The Tampa Bay Rays top prospects are not getting as much recognition as normal, but there still are plenty of reasons to be excited about the Rays minor league talent. The Rays have struggled developing players in the past few years, but this crop of prospects has the ability to change that. Yesterday I took a look at how the Rays top positional prospects were faring in the early going this season. Now it is time to check in on how the Rays top pitching prospects are doing.
Enny Romero: 4.75 ERA, 9.3 K/9, 4.3 BB/9, 8.9 H/9 in 41.2 IP with Triple-A Durham
Romero has a chance to turn into the best pitcher of any Rays prospect, but he is still extremely raw. His 9.3 K/9 is great, but it could be even better if he just learns how to command his extraordinary stuff. Romero needs major work on keeping the ball down in the zone to avoid being so hittable. He also has to improve throwing strikes, but he is slowly getting better at doing so. There is still a room for improvement with Romero, and this season hasn’t done much to change that so far. The good news is that he is just 23, and the Rays will not have a dire need for him in the majors this season, and maybe not even next season, so he will have plenty of time to put everything together.
Nate Karns: 5.24 ERA, 10.1 K/9, 4.9 BB/9, 8.4 H/9 in 46.1 IP with Triple-A Durham
The Rays must have been sweating when their prized offseason acquisition had an ERA of 8.20 through his first 6 starts, but since then he has given up just 3 runs in his last 3 starts. Karns seems poised for a bounce back from his early season struggles. There is still work to do with his command and changeup, and his future might still lie in relief. But, he has come on strong in his past few starts, and if he continues to pitch like that we could see him in the big leagues in some capacity towards the end of this year.
Matt Andriese: 4.93 ERA, 8.1 K/9, 4.1 BB/9, 8.7 H/9 in 45.2 IP with Triple-A Durham
Andriese has struggled so far this season, and it all stems from his command issues. Andriese has decent stuff, headlined by a power sinker, but his ability to locate his pitches has always been what he makes a living on. This year, he has a 4.1 BB/9, which is almost two more walks per nine innings than the HIGHEST BB/9 he has ever posted in a full season, a 2.3 mark back in 2012. The good news is that pitchers don’t often lose their command so quickly, so Andriese should be able to fix his issues moving forward.
Mike Montgomery: 3.96 ERA, 7.9 K/9, 3.6 BB/9, 7.7 H/9 in 50.0 IP with Triple-A Durham
Montgomery has surprised with his performance this year, but he finally might have regained some of the outstanding stuff that he once had. He still struggles a bit with fastball command, but it has gotten better. His future is likely still in relief, but a year ago we thought he might never get there with how badly he pitched in 2013. Now he looks better than he has in years, and he should be with the big league club this year as a September call-up, if not before then.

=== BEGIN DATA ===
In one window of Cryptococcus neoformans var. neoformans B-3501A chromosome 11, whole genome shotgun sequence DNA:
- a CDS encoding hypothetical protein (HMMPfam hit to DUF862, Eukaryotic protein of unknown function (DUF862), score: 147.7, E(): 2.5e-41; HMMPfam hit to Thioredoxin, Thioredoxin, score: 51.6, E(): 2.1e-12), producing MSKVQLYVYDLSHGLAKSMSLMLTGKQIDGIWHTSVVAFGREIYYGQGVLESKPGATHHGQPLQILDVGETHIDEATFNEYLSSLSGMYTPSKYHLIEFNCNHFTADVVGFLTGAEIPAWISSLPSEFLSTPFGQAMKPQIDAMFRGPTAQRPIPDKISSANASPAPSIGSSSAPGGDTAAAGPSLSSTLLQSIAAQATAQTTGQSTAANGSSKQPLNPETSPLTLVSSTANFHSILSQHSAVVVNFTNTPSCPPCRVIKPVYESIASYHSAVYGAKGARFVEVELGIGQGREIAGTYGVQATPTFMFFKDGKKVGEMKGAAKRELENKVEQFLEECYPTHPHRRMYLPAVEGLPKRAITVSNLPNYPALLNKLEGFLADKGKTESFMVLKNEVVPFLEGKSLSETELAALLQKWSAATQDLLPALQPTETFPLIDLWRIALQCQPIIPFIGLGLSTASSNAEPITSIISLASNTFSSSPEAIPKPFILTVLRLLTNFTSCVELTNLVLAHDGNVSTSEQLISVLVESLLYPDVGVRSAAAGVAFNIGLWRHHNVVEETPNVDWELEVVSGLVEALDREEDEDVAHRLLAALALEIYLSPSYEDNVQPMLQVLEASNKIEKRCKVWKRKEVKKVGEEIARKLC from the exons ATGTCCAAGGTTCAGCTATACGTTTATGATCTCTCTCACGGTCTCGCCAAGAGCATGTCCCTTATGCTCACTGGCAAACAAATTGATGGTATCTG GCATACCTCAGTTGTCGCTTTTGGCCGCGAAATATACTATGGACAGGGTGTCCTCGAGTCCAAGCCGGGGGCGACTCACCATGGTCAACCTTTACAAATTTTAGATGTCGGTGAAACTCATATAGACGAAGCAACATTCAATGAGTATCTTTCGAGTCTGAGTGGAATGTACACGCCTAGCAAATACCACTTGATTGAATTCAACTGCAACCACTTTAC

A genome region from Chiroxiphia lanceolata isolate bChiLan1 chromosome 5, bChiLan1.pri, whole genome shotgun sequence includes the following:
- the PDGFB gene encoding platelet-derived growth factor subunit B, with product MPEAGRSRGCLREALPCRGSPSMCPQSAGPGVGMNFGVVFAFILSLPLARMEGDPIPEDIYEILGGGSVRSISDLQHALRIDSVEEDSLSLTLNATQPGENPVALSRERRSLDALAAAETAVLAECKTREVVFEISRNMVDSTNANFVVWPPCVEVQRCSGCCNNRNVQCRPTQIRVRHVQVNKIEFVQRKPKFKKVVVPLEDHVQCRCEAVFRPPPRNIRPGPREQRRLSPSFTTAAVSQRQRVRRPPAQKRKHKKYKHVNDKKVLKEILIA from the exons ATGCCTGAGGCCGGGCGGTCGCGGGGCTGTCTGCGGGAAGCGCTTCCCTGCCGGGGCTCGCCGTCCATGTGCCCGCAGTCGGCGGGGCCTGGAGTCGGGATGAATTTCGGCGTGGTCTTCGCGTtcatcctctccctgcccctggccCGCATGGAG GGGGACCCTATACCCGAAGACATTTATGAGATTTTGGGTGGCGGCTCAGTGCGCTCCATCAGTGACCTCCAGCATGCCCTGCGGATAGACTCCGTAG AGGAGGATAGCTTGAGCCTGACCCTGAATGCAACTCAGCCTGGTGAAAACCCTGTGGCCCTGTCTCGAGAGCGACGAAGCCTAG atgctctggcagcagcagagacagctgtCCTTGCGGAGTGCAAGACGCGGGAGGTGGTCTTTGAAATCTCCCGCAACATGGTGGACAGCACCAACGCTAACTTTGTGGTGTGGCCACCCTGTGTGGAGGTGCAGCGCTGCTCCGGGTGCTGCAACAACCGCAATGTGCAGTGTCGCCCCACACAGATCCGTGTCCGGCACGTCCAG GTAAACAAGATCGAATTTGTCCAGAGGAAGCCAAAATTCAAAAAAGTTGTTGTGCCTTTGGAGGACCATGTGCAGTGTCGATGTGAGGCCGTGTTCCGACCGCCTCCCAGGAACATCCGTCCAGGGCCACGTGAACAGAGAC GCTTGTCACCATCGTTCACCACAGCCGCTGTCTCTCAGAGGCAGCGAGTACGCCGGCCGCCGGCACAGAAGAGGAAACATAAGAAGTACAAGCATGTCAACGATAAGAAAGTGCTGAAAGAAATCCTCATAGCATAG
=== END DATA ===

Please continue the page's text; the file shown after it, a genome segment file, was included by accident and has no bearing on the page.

Grayson Garvin: 2.98 ERA, 13.5 K/9, 1.9 BB/9, 5.8 H/9 in 9.1 IP with Double-A Montgomery
Garvin was off to a great start with Double-A Montgomery, though the Rays were being cautious with him because of an injury-filled history. Despite the caution, he still found a way to hurt himself, though it was a back injury rather than an arm injury. Garvin hasn’t pitched since April 23rd despite it being considered a minor injury, so either the Rays are being cautious with his return or he has suffered an additional setback. He needs to stay healthy, but if he does he still has potential to be a good pitcher. I got to see Garvin in person this year, and I thought his stuff was much better than scouting reports indicated, and he did a great job of throwing his pitches exactly where he wanted. But, if he can’t stay healthy, none of that matters.
Jeff Ames: 5.18 ERA, 7.0 K/9, 4.4 BB/9, 10.7 H/9 in 24.1 IP with High-A Port Charlotte
Not much has gone right for Ames in 2014. He is getting hit hard, walking too many batters, not striking out hitters, and not lasting deep into games. The good news is that all of this is in a small sample size, as Ames has missed time with injury. His command is much better than it has been so far this year, and its rebound should help the walks and the hits. He stuff is going to be where his problem lies, as it is average at best. His performance has been solid in the minors, but as hitters get better he is going to struggle to get them out unless his command is on-point. He hasn’t done much to change his “future reliever” designation so far this year.
Ryne Stanek: 0.90 ERA, 7.2 K/9, 4.5 BB/9, 7.2 H/9 in 10.o IP with Low-A Bowling Green
The most important thing is that the Rays 2013 1st round pick is finally healthy and throwing meaningful pitches. Now, the battle comes to hone in his command. Stanek has outstanding stuff- maybe as good as anyone else in last year’s draft. But, command and injury concerns caused him to fall to 29th overall to the Rays. If he can’t fix these issues, he will be a reliever, albeit a very good one. But if he can fix them, the potential to be a frontline starter is there. It is hard to judge his performance on two starts, so we will have to check back once he has thrown a bit more.
Overall, the Rays have an impressive group of pitching prospects throughout the system. Not only are these guys to keep on, but players like German Marquez, Jacob Faria, Jose Mujica, and Jose Castillo, among others, could find themselves in top prospect consideration if they can establish themselves in the lower minors. Then there is Taylor Guerrieri, who could be just as good as any pitcher in this system, but he won’t pitch this year thanks to Tommy John surgery. There are plenty of reasons to be excited about the Rays pitching prospects, though there are plenty of questions to be answered with all of them. We will have to wait and see how they can progress as the season continues on.